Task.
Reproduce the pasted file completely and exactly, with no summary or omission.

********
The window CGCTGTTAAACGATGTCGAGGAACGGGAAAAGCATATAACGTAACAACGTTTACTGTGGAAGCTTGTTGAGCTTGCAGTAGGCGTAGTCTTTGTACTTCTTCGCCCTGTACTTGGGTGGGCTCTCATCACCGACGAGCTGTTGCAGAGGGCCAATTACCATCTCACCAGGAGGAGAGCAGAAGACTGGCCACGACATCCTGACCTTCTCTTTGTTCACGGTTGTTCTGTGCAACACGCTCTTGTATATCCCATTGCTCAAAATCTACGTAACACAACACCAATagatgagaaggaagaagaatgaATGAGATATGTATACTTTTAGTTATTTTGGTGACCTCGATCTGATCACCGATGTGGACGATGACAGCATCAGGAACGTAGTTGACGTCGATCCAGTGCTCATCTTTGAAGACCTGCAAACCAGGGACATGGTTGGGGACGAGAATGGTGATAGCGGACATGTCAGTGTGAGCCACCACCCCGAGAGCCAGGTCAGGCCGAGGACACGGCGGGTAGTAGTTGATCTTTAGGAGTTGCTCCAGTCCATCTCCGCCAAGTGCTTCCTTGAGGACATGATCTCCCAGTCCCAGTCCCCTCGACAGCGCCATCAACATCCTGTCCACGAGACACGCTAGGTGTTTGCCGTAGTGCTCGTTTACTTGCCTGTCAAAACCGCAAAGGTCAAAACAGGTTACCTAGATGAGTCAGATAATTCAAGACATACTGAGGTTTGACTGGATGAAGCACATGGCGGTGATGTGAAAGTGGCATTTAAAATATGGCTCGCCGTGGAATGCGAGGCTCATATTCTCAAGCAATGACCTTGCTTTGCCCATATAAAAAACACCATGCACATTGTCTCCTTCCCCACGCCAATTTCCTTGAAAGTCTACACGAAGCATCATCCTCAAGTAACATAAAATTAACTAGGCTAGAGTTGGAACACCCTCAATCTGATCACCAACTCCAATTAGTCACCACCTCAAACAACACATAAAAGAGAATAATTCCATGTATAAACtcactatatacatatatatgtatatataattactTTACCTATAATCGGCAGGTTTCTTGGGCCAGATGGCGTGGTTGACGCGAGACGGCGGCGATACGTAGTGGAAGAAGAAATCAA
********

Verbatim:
The window CGCTGTTAAACGATGTCGAGGAACGGGAAAAGCATATAACGTAACAACGTTTACTGTGGAAGCTTGTTGAGCTTGCAGTAGGCGTAGTCTTTGTACTTCTTCGCCCTGTACTTGGGTGGGCTCTCATCACCGACGAGCTGTTGCAGAGGGCCAATTACCATCTCACCAGGAGGAGAGCAGAAGACTGGCCACGACATCCTGACCTTCTCTTTGTTCACGGTTGTTCTGTGCAACACGCTCTTGTATATCCCATTGCTCAAAATCTACGTAACACAACACCAATagatgagaaggaagaagaatgaATGAGATATGTATACTTTTAGTTATTTTGGTGACCTCGATCTGATCACCGATGTGGACGATGACAGCATCAGGAACGTAGTTGACGTCGATCCAGTGCTCATCTTTGAAGACCTGCAAACCAGGGACATGGTTGGGGACGAGAATGGTGATAGCGGACATGTCAGTGTGAGCCACCACCCCGAGAGCCAGGTCAGGCCGAGGACACGGCGGGTAGTAGTTGATCTTTAGGAGTTGCTCCAGTCCATCTCCGCCAAGTGCTTCCTTGAGGACATGATCTCCCAGTCCCAGTCCCCTCGACAGCGCCATCAACATCCTGTCCACGAGACACGCTAGGTGTTTGCCGTAGTGCTCGTTTACTTGCCTGTCAAAACCGCAAAGGTCAAAACAGGTTACCTAGATGAGTCAGATAATTCAAGACATACTGAGGTTTGACTGGATGAAGCACATGGCGGTGATGTGAAAGTGGCATTTAAAATATGGCTCGCCGTGGAATGCGAGGCTCATATTCTCAAGCAATGACCTTGCTTTGCCCATATAAAAAACACCATGCACATTGTCTCCTTCCCCACGCCAATTTCCTTGAAAGTCTACACGAAGCATCATCCTCAAGTAACATAAAATTAACTAGGCTAGAGTTGGAACACCCTCAATCTGATCACCAACTCCAATTAGTCACCACCTCAAACAACACATAAAAGAGAATAATTCCATGTATAAACtcactatatacatatatatgtatatataattactTTACCTATAATCGGCAGGTTTCTTGGGCCAGATGGCGTGGTTGACGCGAGACGGCGGCGATACGTAGTGGAAGAAGAAATCAA